My cancer – an injection of mortality awareness

A few months ago following a routine blood test I was diagnosed with moderately aggressive prostate cancer. It appears to be contained within the gland. Or so they think. I am currently getting ‘treatment’ – 6 months of hormones with 20 days of radiation in the middle. This might or might not ‘get rid’ of the cancer – which might or might not ‘return’ if it does.

There’s no certainty in this game, but when was there ever?

The bottom line is that if I live long enough, and I could still have more than a decade, I will probably die of prostate cancer. Hundreds of thousands of men do. Indeed I think it is the second highest cause of death by cancer for men in the west. Meanwhile the ‘treatment’ will definitely make me spermless and possibly also impotent and incontinent.

All this has been, and is, of course, hard to let in and I have experienced many waves of nostalgia, grief and terror.

But the process of ‘letting it in’ has also been, in some ways, wonderful. An injection of mortality awareness has its compensations.  Here is a metaphor which expresses how I feel:

I’m a fish with a hook in its mouth. There’s a line attached to the hook which someone on the shore is holding firmly. Most of the time I am still able to swim freely, though I am pretty much always aware of the line. Sometimes I feel a tug from the shore and am reminded, with a shudder of that place of suffocation on the smelly quayside. Sometimes I wish I could pretend to be free again, like I used to, but the line across  my back is relentless, strong and hopeless. I can even sense it in my sleep. There’s no escape. 

Fortunately the line also has its compensations…

It whispers: “Time is short. This isnt a dress rehearsal”. It calls me to savour each moment in a way I rarely did before …  to notice how sunshine rays sparkle the water and the beautiful patterns on the sand gleaming up from below. It invites me to enter into the sounds and colours, to inhabit tastes and smells, to caress my scales with the glide of water and to become porous to all around me. At night it invites me to lose myself in exquisite stars brightened by the black. Moment by moment I am offered sightings of divine beauty and mystery, I am beckoned to let go into trust and to soften my heart.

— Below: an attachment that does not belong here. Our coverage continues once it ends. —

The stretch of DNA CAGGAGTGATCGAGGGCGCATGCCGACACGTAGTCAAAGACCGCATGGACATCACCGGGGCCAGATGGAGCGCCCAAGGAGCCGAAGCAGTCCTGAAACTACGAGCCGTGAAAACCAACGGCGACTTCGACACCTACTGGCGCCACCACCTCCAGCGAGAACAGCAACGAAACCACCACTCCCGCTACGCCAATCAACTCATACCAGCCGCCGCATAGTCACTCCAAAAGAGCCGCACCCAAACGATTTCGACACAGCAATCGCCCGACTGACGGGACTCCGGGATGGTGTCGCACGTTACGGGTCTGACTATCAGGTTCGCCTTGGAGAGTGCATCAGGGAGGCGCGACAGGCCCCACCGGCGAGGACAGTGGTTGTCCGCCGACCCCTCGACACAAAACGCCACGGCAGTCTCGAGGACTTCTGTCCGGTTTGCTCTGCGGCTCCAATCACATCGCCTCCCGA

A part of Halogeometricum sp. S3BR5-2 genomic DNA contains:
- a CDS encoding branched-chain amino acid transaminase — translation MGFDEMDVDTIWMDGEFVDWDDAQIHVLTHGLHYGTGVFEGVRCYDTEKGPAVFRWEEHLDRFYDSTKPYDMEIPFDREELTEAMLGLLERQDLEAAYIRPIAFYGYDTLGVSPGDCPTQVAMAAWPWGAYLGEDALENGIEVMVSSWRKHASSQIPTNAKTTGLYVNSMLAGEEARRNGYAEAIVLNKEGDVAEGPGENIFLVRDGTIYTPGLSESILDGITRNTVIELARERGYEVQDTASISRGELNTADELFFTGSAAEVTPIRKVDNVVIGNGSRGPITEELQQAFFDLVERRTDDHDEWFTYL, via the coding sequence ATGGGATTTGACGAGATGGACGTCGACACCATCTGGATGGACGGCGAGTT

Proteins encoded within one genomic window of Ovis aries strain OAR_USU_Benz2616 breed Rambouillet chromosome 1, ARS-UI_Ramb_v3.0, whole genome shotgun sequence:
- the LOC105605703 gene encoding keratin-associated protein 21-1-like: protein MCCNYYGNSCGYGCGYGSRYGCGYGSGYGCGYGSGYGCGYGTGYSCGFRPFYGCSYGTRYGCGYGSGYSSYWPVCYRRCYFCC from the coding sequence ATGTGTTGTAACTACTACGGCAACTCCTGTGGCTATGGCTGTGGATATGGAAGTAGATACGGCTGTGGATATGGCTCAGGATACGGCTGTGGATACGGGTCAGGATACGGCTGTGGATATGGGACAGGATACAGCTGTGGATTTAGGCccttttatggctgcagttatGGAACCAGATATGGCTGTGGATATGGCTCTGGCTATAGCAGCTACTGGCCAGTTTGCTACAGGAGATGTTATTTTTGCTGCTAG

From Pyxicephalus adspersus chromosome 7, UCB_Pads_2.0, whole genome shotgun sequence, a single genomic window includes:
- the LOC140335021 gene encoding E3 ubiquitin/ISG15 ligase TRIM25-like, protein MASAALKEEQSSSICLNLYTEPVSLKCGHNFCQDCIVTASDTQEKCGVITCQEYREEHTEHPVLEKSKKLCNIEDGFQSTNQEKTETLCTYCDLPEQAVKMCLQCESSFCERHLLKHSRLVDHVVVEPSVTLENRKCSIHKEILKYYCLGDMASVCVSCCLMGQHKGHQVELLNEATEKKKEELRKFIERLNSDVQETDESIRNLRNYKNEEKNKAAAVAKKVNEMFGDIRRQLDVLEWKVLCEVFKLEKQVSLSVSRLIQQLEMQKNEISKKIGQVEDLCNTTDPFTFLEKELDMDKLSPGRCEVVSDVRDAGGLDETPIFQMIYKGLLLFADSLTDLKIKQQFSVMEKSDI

And best of all the line invites me to dive down deep. It is less busy towards the bottom but I like it that way. For here in the calm still water I can access my gratitude. 

I am grateful to have been alive at all and to the awesome fact of existence. I am grateful to have been conscious and to be conscious still. I am grateful to be able to see and have seen the beauty. I am grateful for countless mercies, for sweet friends and dear family, for  love received and given. I am grateful for the blessing of each new moment and the fresh opportunities it offers. I’m grateful to love this awesome sea of which I am a part.

Realising how grateful I am, I am filled with a sweet joy, ripened in sadness. 

All about me there are other fish, some frequent the bottom, others swim near the surface. All are resplendent in their own way. Our colours are superb. We are sharing a fragile coral reef.

The other fish also have hooks in their mouths.

But some of them dont seem to be aware of this. 




4 thoughts on “My cancer – an injection of mortality awareness

  1. This is a masterful piece Wyon, -one of your best. I wish that all who face your “problem” were able to morph it into something so beautiful. For you, it almost seems as though you are better with this challenge than you were before. Now that is odd isn’t it; and, I suspect, not an actuality?

  2. Thanks Jane for your kind words. Sometimes it is an actuality. Sometimes not. It all depends how I am doing in the moment and most significantly whether I am managing to be in the moment at all. Certainly it has been a period of huge change for me. I was moderately depressed before being diagnosed, withdrawn and low in self esteem. Now I not depressed in the sense of feeling bad about myself – it seems indulgent to be judging myself for anything in the past and I am keen to get out there and relate as best I can. All we have is this moment. Mostly what I am struggling with when I am not in the moment are fears about the future – my treatment and what lies ahead beyond that. Many of these fears will not materialise in the ways that I imagine they might. But the reality of death is my biggest challenge to accept.

  3. These days they do a prostate test on all men over a certain age. I asked my doctor what chances there were of me ending up with that condition in that many of those around me suffer with the scourge. His replay is that we all have cancer cells floating around in our system but the immune system keeps them at a distance. That is until it begins to break down as we age. He reinforced what I’d heard from other sources. The great majority of men end up with prostate cancer, but they die of other natural causes, some reaching upwards to one hundred. They die with it but not of it. I find it comforting to know that there is a life beyond this life, and it certainly is a better state of existence than what we experience in this world.

  4. Thanks Ian, I gather the survival rate is 61%. So thats 39% die of it. I agree with what you say about us all having cancer cells floating around in our system. In some ways cancer cells seem to me to be equivalent to mortality cells. Something we all have from the beginning. Sadly I dont have your confidence in a life beyond this one – at least not one involving me – though I am trying to stay open to persuasion. But meanwhile this leaves me with only one option I think – to enjoy the paradise that is here.

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